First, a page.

He became a member of the Russian Academy of Sciences in 1909 and presided over the Academy of the History of Material Culture in 1919-1934. He was one of the leading scholars in the history, archaeology and ethnography of the Caucasian peoples; conducted significant excavations in Georgia and Armenia, bringing to light numerous monuments of Old Armenian and Georgian literature. Studying the Georgian language, he formed the Japhetic theory in linguistics. The theory claimed that Japhetic languages, Georgian among them, had existed across Europe before the advent of the Indo-European languages and could be recognized as a foundation over which the Indo-European languages had imposed themselves.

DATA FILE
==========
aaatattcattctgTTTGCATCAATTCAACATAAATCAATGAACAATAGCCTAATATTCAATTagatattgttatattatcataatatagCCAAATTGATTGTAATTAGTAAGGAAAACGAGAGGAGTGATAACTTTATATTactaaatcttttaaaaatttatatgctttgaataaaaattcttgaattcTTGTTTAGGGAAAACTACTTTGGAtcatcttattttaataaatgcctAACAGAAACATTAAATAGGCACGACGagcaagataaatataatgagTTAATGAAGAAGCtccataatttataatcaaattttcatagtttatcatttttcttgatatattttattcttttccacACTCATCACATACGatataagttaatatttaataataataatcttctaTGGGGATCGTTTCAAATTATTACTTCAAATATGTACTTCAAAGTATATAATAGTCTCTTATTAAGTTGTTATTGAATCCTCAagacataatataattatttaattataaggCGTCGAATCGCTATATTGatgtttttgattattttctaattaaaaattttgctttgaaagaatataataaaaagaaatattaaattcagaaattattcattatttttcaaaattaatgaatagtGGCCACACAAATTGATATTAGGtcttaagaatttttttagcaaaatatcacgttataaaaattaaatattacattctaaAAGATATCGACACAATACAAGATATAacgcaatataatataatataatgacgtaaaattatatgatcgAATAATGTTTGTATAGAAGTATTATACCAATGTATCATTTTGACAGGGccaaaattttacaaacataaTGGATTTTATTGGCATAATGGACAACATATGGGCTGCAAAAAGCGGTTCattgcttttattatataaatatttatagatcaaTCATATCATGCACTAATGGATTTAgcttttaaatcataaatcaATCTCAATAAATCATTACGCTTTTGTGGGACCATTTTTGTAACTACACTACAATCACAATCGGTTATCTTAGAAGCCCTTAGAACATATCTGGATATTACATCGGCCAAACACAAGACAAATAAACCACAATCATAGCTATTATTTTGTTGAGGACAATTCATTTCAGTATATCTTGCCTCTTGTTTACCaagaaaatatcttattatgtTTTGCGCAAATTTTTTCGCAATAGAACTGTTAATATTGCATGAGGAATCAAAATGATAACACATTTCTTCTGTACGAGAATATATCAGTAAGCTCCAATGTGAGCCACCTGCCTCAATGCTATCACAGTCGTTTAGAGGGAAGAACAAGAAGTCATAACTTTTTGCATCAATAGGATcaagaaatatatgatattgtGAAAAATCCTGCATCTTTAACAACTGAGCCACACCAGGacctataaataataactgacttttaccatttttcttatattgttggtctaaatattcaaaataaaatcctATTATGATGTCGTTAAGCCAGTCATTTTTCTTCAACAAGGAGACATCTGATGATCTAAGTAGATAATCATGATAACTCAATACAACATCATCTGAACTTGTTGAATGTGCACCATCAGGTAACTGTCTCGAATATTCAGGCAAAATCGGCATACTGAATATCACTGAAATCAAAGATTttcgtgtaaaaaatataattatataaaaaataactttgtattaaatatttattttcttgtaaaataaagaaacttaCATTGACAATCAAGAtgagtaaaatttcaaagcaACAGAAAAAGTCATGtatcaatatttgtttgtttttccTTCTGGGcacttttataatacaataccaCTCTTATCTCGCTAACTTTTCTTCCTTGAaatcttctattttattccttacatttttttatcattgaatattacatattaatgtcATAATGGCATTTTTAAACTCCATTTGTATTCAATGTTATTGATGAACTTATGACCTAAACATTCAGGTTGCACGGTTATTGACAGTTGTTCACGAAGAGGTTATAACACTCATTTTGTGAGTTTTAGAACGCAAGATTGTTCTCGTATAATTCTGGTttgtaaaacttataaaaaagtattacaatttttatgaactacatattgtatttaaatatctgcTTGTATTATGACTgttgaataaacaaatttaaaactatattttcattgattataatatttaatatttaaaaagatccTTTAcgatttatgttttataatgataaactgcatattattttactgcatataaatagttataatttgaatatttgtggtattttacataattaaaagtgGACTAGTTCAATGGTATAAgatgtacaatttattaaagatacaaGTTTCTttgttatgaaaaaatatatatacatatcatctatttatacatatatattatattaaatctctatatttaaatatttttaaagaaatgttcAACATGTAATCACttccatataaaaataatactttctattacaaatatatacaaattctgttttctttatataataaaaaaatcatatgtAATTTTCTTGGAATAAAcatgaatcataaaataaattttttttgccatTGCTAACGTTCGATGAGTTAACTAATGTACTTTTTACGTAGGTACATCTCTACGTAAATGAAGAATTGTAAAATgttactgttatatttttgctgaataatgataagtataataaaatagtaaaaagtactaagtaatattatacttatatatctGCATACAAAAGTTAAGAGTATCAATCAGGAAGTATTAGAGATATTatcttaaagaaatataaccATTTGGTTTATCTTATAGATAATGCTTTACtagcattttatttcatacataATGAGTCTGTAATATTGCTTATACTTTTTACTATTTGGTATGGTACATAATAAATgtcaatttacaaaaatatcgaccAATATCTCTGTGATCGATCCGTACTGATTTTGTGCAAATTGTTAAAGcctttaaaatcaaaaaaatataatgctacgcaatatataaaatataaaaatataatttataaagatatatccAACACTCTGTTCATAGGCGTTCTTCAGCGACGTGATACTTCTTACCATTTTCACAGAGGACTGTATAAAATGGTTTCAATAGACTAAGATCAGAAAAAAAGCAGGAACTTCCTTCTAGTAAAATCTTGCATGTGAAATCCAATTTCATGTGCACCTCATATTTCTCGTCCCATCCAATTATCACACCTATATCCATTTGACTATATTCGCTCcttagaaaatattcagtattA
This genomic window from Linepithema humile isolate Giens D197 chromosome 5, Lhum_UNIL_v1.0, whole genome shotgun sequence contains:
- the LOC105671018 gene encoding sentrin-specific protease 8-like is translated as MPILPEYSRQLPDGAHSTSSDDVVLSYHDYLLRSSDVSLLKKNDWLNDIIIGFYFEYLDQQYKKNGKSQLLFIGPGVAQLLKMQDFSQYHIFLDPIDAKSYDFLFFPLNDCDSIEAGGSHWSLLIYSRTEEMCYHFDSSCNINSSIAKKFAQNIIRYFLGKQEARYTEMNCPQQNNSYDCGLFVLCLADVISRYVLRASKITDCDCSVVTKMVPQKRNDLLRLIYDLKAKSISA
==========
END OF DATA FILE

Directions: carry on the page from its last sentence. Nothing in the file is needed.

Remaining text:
Using this model, Marr attempted to apply the Marxist theory of class struggle to linguistics, arguing that these different strata of language corresponded to different social classes. This was an attempt to extend the Marxist theory of international class-consciousness beyond its original meaning. In 1924, he went even further and proclaimed that all the languages of the world descend from a single proto-language which had consisted of four enigmatic elements sal, ber, yon, rosh. Enjoying support from the Soviet authorities, Marr run the National Library from 1926 until 1930 and the Japhetic Institute of the Academy of Sciences from 1921 until his death. He was elected vice-president of the Soviet Academy of Sciences in 1930. However, in 1950, Joseph Stalin personally criticized Marr’s theory in his work Marxism and Problems of Linguistics, which denounced Marr as anti-Marxist and anti-scientific. Although Marr’s reputation recovered in the 1960s, his Japhetic theory was not revived.